THE SHAREHOLDERS behind one of Scalloway’s local shops say they are “disappointed” that a new Co-op store at East Voe has been given planning consent.
Scalloway Meat Company believes it will result in a “negative impact on the local supply chain”.
The £1.2 million store near the junction to East Voe was given the go-ahead by Shetland Islands Council’s planning committee on Monday.
Planning officers recommended that the application be approved as they said it complied with relevant policy and would provide employment, enhance shopping provision and “contribute to the viability” of Scalloway.
They reiterated that the “planning system in Scotland does not protect the interests of individual businesses that are likely to be in competition with one another”.
It came after a similar sized Co-op store in Sandwick received planning permission from officers in October.
The proposals, which could generate 40 part-time and full-time jobs between them, have received a decidedly mixed response in the community – with some concerned they will have a negative impact on the existing Shetland business eco-system.
Worries have been raised that not only will it affect local shops, but it will also in turn impact the supply chain.
Speaking after Monday’s decision, the directors of the Scalloway Meat Company said: “We are disappointed that, despite significant opposition within the local community to this development, the planning committee has approved the application.
“This project will without doubt have a negative impact on the local supply chain, from wholesalers and producers to retailers, and will ultimately result in a reduction in choice for consumers, longer supply chains and reduced community resilience.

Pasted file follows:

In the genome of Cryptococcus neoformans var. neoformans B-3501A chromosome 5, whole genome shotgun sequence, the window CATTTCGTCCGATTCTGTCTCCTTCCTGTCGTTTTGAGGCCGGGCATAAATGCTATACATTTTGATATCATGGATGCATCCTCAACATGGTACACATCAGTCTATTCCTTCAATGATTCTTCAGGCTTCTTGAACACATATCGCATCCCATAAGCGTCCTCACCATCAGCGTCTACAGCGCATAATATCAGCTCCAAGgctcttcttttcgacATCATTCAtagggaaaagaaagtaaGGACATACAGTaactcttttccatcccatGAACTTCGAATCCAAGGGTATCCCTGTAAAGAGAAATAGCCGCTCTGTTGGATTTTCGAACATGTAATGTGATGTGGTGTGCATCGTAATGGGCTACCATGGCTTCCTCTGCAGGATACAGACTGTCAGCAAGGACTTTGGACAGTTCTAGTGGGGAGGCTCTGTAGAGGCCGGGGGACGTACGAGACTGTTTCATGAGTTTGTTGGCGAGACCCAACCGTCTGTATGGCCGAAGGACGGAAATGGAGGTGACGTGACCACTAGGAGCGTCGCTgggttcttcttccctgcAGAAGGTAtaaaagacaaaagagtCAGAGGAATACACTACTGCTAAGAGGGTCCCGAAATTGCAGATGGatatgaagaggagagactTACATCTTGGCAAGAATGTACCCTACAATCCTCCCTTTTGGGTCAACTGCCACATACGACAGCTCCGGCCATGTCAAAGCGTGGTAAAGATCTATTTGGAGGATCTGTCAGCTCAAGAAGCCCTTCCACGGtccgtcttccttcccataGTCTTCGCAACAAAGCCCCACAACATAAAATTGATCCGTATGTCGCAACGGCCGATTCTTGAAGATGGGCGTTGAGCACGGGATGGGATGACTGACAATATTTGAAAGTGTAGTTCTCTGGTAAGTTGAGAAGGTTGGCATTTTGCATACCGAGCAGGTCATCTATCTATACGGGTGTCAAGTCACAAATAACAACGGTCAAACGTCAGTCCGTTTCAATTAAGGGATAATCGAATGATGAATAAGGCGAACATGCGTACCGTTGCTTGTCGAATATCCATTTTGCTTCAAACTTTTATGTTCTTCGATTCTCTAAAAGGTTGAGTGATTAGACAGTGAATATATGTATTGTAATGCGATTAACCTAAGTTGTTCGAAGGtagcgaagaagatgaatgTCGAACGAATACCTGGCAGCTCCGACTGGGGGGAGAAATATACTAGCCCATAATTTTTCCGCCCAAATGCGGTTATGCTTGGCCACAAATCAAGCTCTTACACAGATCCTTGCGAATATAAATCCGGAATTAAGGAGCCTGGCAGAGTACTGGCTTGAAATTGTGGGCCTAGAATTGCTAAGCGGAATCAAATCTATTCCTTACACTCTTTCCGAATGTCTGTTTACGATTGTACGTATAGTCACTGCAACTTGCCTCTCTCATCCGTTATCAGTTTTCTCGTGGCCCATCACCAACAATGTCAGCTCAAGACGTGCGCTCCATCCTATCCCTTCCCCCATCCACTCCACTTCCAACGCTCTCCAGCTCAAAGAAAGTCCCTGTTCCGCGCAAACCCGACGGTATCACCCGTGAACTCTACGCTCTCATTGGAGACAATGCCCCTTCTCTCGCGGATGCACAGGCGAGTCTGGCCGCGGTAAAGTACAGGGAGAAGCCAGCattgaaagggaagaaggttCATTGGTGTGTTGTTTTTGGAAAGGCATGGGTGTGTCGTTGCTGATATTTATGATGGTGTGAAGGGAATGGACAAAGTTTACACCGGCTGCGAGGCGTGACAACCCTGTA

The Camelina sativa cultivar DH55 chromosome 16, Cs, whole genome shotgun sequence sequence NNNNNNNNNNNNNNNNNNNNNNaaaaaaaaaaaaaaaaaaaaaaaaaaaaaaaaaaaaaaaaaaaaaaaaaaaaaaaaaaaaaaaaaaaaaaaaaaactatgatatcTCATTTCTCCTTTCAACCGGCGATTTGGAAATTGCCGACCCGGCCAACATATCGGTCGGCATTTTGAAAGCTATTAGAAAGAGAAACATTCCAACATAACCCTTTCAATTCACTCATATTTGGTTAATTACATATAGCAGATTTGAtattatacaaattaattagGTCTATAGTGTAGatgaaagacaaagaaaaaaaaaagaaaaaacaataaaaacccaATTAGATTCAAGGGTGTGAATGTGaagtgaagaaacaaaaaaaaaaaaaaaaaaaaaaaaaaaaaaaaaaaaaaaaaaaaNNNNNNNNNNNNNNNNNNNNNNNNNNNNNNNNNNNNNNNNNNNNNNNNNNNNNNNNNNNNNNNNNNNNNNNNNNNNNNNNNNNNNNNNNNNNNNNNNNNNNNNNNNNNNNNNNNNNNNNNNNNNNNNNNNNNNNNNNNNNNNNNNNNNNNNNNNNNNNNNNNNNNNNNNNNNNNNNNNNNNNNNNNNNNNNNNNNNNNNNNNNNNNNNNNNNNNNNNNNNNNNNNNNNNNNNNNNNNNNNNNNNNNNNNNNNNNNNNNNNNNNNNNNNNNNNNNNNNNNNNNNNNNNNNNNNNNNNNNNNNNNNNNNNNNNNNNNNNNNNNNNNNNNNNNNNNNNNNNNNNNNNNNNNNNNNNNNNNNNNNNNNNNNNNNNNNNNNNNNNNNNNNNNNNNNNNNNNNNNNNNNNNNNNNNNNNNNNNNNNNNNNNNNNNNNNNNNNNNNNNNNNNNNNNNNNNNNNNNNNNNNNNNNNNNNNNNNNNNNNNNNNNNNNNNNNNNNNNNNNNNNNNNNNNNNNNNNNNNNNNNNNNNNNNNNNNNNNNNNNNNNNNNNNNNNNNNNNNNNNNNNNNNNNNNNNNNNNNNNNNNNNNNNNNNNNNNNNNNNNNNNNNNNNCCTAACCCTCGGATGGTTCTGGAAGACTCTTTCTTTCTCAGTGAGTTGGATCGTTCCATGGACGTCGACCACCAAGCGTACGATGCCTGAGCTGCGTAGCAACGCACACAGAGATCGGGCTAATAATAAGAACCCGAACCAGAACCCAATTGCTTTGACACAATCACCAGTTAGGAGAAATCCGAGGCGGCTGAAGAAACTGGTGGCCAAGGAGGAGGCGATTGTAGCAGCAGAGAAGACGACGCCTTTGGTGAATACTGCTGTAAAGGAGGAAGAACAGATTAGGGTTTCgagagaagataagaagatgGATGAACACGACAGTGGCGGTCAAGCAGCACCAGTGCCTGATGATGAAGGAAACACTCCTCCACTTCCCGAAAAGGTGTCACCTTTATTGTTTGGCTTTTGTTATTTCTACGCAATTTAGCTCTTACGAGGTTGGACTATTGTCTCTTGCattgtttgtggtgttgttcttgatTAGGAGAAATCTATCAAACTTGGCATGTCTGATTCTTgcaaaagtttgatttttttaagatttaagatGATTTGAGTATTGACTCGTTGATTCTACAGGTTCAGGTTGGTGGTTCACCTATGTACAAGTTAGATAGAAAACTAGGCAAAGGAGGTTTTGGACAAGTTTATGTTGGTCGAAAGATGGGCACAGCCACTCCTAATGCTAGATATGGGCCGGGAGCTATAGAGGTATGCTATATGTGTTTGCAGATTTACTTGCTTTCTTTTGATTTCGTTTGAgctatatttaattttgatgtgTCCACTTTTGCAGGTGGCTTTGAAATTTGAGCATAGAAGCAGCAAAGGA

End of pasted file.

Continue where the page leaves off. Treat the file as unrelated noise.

“This appears to run counter to the Scottish Government’s stated aims of increasing availability of local food for all and creating short circular supply chains.”
Meanwhile Shetland Food and Drink manager Claire White also expressed concern at both Co-ops getting the go-ahead.
“I think beyond all the current talk of material planning considerations, we as a collective are asking ourselves: who is looking out for Shetland long-term – our producers, dairy, abattoir, wholesalers, retailers, small businesses,” she said.
“It’s their livelihoods that are going to be affected directly imminently.”
But some on responding on social media to Monday’s decision say they are pleased with the prospect of a Co-op nearby – with increased choice and less need to travel to Lerwick two bonuses.
Alastair Ness of the Co-op property developer Seamount said the company consulted with the community and pointed to increased consumer choice as well as job creation.
Construction is due to begin in the middle of 2022.
After Monday’s meeting Shetland Central Moraig Lyall resigned from the planning committee amid concerns over the role elected members play in decision making.
But chair Emma Macdonald reiterated to Shetland News that the committee “is not based on opinion – it is based on planning law and legislation”.
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